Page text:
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A globally recognized technology leader, Intel Corporation, has made substantial strides in the microprocessor industry. Founded in 1968 in California, Intel operates major business divisions including the Client Computing Group, Data Center Group, Internet[1] of Things Group, and Programmable Solutions Group. These sectors significantly contribute to the company’s revenue, serving esteemed clients like Dell, Lenovo, HP Inc., and the US Department of Defense. Intel competes with AMD, VIA Technologies, and Nvidia in the PC chipsets domain, and with NXP Semiconductors and Broadcom Limited in the networking arena. Despite numerous challenges, Intel has upheld its market dominance through continuous innovation and strategic reorganization. Lately, the company has shown remarkable progress in its 7nm process and has unveiled new plans such as factory enlargement and participation in the Alliance for Affordable Internet.

Terms definitions
1. Internet ( Internet ) The Internet, a global network of interconnected computer systems, utilizes standardized communication protocols, predominantly TCP/IP, to connect devices across the globe. The term 'Internet' has its roots in the 1849 term 'internetted' and was later adopted by the US War Department in 1945. The inception of the Internet can be traced back to the 1960s when computer scientists developed time-sharing systems, which eventually led to the creation of ARPANET in 1969. The Internet operates autonomously, without any central control, and the Internet Corporation for Assigned Names and Numbers (ICANN) manages its primary name spaces. It has revolutionized traditional communication methods and has seen an exponential growth, with the number of internet users growing by 20% to 50% every year. In 2019, more than half of the global population was using the Internet. The Internet protocol suite, comprising TCP/IP and four conceptual layers, directs internet packets to their intended destinations. Fundamental services such as email and Internet telephony function on the Internet. The World Wide Web, an extensive network of interconnected documents, serves as a crucial element of the Internet.
Intel (Wikipedia)

Intel Corporation is an American multinational corporation and technology company headquartered in Santa Clara, California, and incorporated in Delaware. Intel is one of the world's largest semiconductor chip manufacturers by revenue and ranked in the Fortune 500 list of the largest United States corporations by revenue for nearly a decade, from 2007 to 2016 fiscal years, until it was removed from the ranking in 2018. In 2020, it was reinstated and ranked 45th, being the 7th-largest technology company in the ranking.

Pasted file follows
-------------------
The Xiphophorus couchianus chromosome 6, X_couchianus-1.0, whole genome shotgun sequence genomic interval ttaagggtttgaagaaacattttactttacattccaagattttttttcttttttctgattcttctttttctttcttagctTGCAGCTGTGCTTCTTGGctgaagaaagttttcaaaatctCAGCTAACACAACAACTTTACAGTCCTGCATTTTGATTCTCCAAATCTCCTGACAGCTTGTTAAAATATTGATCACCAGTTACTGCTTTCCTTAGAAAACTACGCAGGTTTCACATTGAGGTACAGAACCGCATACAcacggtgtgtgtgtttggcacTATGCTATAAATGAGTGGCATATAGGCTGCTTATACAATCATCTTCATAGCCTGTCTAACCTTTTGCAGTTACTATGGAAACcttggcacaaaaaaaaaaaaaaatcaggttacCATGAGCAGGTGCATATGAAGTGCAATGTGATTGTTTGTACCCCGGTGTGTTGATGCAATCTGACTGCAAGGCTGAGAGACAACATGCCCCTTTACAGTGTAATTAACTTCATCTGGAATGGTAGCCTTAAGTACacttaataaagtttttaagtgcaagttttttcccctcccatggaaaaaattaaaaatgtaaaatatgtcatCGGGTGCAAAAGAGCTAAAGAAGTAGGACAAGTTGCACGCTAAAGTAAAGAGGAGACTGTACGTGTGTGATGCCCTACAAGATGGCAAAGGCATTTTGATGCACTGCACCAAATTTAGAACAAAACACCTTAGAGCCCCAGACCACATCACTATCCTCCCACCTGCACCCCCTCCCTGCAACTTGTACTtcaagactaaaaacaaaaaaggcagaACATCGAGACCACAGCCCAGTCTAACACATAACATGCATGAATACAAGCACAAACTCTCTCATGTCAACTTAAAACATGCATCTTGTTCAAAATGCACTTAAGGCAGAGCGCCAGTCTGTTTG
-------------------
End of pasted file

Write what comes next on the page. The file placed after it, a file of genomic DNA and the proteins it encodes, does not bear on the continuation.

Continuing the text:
Intel Corporation
FormerlyNM Electronics/
MN Electronics (1968)
Company typePublic
FoundedJuly 18, 1968; 55 years ago (1968-07-18)
37°23′16″N 121°57′49″W / 37.38778°N 121.96361°W / 37.38778; -121.96361
Area served
Key people
Frank D. Yeary (chairman)
Pat Gelsinger (CEO)
RevenueDecrease US$54.23 billion (2023)
Decrease US$93 million (2023)
Decrease US$1.68 billion (2023)
Total assetsIncrease US$191.6 billion (2023)
Total equityIncrease US$109.9 billion (2023)
Number of employees
124,800 (2023)
Footnotes / references

Intel supplies microprocessors for most manufacturers of computer systems, and is one of the developers of the x86 series of instruction sets found in most personal computers (PCs). It also manufactures chipsets, network interface controllers, flash memory, graphics processing units (GPUs), field-programmable gate arrays (FPGAs), and other devices related to communications and computing. Intel has a strong presence in the high-performance general-purpose and gaming PC market with its Intel Core line of CPUs, whose high-end models are among the fastest consumer CPUs, as well as its Intel Arc series of GPUs, and sponsors the Intel Extreme Masters, a series of international esports tournaments. The Open Source Technology Center at Intel hosts PowerTOP and LatencyTOP, and supports other open source projects such as Wayland, Mesa, Threading Building Blocks (TBB), and Xen.

Intel (Integrated electronics) was founded on July 18, 1968, by semiconductor pioneers Gordon Moore (of Moore's law) and Robert Noyce, along with investor Arthur Rock, and is associated with the executive leadership and vision of Andrew Grove. The company was a key component of the rise of Silicon Valley as a high-tech center, as well as being an early developer of SRAM and DRAM memory chips, which represented the majority of its business until 1981. Although Intel created the world's first commercial microprocessor chip in 1971, it was not until the success of the PC in the early 1990s that this became its primary business.

During the 1990s, the partnership between Microsoft Windows and Intel, known as "Wintel", became instrumental in shaping the PC landscape and solidified Intel's position on the market. As a result, Intel invested heavily in new microprocessor designs in the mid to late 1990s, fostering the rapid growth of the computer industry. During this period, it became the dominant supplier of PC microprocessors and was known for aggressive and anti-competitive tactics in defense of its market position, particularly against AMD, as well as a struggle with Microsoft for control over the direction of the PC industry.

Since the 2000s and especially the late 2010s, Intel has faced increasing competition from AMD, resulting in a significant decline of its dominance and market share in the PC market. Nevertheless, with a 68.4% market share as of 2023, Intel still leads the x86 market by a wide margin.

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